The day the US mobile operators have dreaded will arrive next month, when Cablevision launches Wi-Fi-only phone services, the first major cableco to do so. Cable operators round the world have been investing heavily in WiFi networks, threatening to reduce their reliance on MVNO deals with mobile carriers and challenge them in a wide range of services.
So far, the members of the CableWiFi roaming alliance in the US, including ringleader Comcast, have danced around the issue of whether they would go head-to-head with mobile services, concentrating on the need to add a wireless element to their triple play fixed line bundles. However, as they achieve massive coverage through hotspot building and aggregation, and by attaching homespots (with a second, open SSID) to their residential broadband lines, they are in a position to offer a low cost alternative to cellular services in many areas.
WiFi does not match cellular for full coverage and mobility, nor for voice QoS (quality of service), but it is certainly ‘good enough’ for many users, as the popularity of mobile Skype has indicated. Cablevision will call its new offering ‘Freewheel’, leveraging the 1.1m WiFi hotspots it had deployed in its Greater New York service area over the past seven years.
Cablevision was the first of the larger US cable providers to recognize the potential of WiFi, at a time when peers like Comcast and Time Warner Cable were still investing in their own cellular spectrum and in mobile-focused alliances, first with Sprint/Clearwire and later with Verizon. Back in 2007, the Cablevision hotspots were built purely to allow subscribers to access high speed internet when on the move, but the potential applications for WiFi have expanded as the technology has improved in terms of data rates and QoS. Automated log-in and cellular hand-off, thanks to the new Hotspot 2.0/Passpoint standard, will further boost WiFi’s claim to be ‘carrier-class’. This is enabling WiFi-first and WiFi-only handset-based services for the first time.
Cablevision will offer its broadband customers unlimited WiFi voice, data and text for $9.95 a month, while non-subscribers will pay $29.95. The latter shows another important aspect of WiFi for cablecos – the opportunity to move beyond their fixed-line service areas. Freewheel will initially be marketed in its provider’s New York territory but will later be offered nationwide.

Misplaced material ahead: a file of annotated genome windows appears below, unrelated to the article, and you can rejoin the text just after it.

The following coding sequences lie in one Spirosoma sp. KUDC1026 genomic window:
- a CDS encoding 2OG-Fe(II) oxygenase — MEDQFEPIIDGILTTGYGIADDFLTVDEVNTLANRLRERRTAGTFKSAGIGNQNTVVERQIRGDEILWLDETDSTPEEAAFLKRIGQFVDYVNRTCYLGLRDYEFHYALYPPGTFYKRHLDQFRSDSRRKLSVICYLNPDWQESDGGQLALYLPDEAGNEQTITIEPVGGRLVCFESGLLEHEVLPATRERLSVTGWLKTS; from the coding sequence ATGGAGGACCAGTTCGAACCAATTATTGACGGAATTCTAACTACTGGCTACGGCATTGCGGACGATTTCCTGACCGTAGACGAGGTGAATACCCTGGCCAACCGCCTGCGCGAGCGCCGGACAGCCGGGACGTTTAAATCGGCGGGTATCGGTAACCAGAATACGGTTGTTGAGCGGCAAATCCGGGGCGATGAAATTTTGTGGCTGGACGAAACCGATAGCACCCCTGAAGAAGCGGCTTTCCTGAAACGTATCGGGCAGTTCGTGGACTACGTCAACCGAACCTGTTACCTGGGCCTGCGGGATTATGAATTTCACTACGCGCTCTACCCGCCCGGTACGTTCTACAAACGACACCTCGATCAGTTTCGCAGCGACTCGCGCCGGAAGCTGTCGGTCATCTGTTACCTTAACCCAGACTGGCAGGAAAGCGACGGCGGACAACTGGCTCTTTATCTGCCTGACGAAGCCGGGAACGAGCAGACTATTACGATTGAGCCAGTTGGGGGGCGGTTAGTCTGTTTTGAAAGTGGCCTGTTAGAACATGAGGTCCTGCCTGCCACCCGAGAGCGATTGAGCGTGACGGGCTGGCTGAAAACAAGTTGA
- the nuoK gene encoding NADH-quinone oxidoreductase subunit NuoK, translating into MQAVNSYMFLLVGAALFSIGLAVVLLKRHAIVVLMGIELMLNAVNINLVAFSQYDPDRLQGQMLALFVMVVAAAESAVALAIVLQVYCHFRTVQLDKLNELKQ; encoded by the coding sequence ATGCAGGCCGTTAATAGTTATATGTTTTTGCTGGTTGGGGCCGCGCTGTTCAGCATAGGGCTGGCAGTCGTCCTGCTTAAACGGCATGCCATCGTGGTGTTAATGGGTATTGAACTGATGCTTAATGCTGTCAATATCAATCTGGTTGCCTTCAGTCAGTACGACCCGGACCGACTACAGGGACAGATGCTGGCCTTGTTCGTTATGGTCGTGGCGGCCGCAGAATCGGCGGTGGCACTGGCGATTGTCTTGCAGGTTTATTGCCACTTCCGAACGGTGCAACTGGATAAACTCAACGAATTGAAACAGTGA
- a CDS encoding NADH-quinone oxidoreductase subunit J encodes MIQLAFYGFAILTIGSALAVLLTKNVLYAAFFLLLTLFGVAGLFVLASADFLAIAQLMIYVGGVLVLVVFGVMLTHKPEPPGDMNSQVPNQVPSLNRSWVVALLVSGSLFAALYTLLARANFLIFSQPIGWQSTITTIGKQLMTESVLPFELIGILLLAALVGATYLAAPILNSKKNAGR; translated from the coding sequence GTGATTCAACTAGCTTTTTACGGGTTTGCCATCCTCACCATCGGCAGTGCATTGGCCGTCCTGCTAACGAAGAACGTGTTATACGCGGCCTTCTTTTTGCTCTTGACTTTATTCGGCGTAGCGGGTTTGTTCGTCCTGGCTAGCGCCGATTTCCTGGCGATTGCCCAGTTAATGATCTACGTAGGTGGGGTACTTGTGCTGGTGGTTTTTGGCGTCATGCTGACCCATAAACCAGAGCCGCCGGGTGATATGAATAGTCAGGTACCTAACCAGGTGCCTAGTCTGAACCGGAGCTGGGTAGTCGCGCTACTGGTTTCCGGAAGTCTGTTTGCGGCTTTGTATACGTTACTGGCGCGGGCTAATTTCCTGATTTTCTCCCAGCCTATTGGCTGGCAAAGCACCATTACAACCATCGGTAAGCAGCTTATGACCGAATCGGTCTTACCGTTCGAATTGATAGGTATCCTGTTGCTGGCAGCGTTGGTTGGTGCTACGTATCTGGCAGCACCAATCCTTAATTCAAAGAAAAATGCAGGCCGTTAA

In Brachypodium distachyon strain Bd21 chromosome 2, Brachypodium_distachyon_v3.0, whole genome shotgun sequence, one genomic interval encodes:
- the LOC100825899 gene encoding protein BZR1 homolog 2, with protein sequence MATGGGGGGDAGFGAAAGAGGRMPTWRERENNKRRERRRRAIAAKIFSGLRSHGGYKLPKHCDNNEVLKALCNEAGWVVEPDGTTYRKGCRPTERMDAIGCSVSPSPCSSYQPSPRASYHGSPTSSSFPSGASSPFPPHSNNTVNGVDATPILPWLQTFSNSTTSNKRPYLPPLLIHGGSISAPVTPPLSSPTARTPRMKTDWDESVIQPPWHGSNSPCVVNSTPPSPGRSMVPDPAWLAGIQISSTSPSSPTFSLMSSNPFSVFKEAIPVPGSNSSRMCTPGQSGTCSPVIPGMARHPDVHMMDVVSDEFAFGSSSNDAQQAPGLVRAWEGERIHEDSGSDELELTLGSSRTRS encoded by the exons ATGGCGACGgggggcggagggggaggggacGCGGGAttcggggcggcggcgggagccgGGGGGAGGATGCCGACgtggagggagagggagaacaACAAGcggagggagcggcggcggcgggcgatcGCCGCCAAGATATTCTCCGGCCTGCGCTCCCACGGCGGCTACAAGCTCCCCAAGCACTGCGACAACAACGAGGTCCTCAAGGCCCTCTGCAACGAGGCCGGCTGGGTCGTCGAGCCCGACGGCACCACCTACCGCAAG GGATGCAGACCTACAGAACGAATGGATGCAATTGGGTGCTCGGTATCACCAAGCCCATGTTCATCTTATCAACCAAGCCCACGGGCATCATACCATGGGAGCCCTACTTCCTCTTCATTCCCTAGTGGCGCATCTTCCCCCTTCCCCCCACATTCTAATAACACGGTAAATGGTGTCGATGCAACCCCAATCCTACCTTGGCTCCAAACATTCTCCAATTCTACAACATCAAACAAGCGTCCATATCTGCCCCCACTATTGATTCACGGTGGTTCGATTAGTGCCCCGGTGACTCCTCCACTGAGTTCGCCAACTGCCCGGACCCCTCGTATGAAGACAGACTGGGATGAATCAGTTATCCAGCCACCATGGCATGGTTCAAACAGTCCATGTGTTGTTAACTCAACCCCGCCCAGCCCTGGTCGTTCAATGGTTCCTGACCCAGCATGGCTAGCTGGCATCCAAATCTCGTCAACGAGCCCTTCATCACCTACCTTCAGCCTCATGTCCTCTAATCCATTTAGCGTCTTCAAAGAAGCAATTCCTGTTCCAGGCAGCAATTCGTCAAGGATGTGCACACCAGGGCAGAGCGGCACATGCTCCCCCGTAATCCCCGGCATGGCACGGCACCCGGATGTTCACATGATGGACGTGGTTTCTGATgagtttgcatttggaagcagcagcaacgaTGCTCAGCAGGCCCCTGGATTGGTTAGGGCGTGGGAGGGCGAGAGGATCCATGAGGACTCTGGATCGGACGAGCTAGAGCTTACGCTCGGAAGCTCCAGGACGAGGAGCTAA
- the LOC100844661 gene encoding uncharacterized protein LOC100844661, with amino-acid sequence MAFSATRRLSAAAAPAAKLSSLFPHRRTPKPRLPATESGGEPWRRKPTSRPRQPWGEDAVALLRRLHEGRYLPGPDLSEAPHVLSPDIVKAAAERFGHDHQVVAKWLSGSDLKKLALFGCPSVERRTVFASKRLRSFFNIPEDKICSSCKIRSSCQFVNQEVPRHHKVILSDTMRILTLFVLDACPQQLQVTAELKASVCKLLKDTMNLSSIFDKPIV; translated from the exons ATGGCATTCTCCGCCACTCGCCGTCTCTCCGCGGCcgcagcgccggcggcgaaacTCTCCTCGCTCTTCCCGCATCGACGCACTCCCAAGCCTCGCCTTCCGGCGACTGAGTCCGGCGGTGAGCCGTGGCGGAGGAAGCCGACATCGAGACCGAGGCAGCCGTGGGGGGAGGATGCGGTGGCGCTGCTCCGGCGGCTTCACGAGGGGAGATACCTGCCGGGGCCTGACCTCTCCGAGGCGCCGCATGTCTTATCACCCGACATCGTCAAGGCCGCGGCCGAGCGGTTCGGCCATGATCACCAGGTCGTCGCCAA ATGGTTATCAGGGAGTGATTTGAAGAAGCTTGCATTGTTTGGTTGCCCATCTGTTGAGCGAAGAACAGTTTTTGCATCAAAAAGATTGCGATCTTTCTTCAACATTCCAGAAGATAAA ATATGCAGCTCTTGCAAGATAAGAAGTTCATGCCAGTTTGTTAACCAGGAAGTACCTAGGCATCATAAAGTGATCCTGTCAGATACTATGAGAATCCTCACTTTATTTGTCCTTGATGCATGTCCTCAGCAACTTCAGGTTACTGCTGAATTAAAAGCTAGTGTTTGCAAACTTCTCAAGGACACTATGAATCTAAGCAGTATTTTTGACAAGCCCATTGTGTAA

The first handset on offer, from next month, will be the Motorola Moto G, priced at $99.95 but Cablevision will add further devices and is considering an app so that customers can use their existing smartphones. It is also evaluating “attractive” international WiFi calling plans.
The cableco is still steering away from throwing down the gauntlet to mobile carriers too openly, claiming its aim was to add value for quad play customers, not to become a mobile service. However, The Wall Street Journal reminisced about the day Cablevision launched fixed-line phone services and claimed it had no intention of going after the phone companies – but has now become the biggest landline phone provider in its territory.
“We’re riding the wave, and WiFi is the clear winner as the technology,” COO Kristin Dolan told the Journal. She acknowledged that WiFi voice would not be adequate for enterprise users such as conference calling from a car, but would appeal to consumers with limited budgets. She added that, if users were not moving about too much, they could get a better experience from WiFi than cellular, especially as there have been significant improvements in aspects such as hand-off between hotspots. EVP of product Kevin Packingham was more bullish, saying: “We definitely know our hotspots offer a better, faster data experience than cellular.”
And as the CableWiFi network expands, it will hope to promise similar advantages nationally via roaming. The QoS promises of a major provider, with control of its own infrastructure, may help justify the fact that its prices are higher than those of WiFi-first MVNOs like Republic Wireless and FreedomPop. The latter recently launched its first WiFi-only option starting at just $5 a month, extending its current freemium approach to WiFi-led handset services.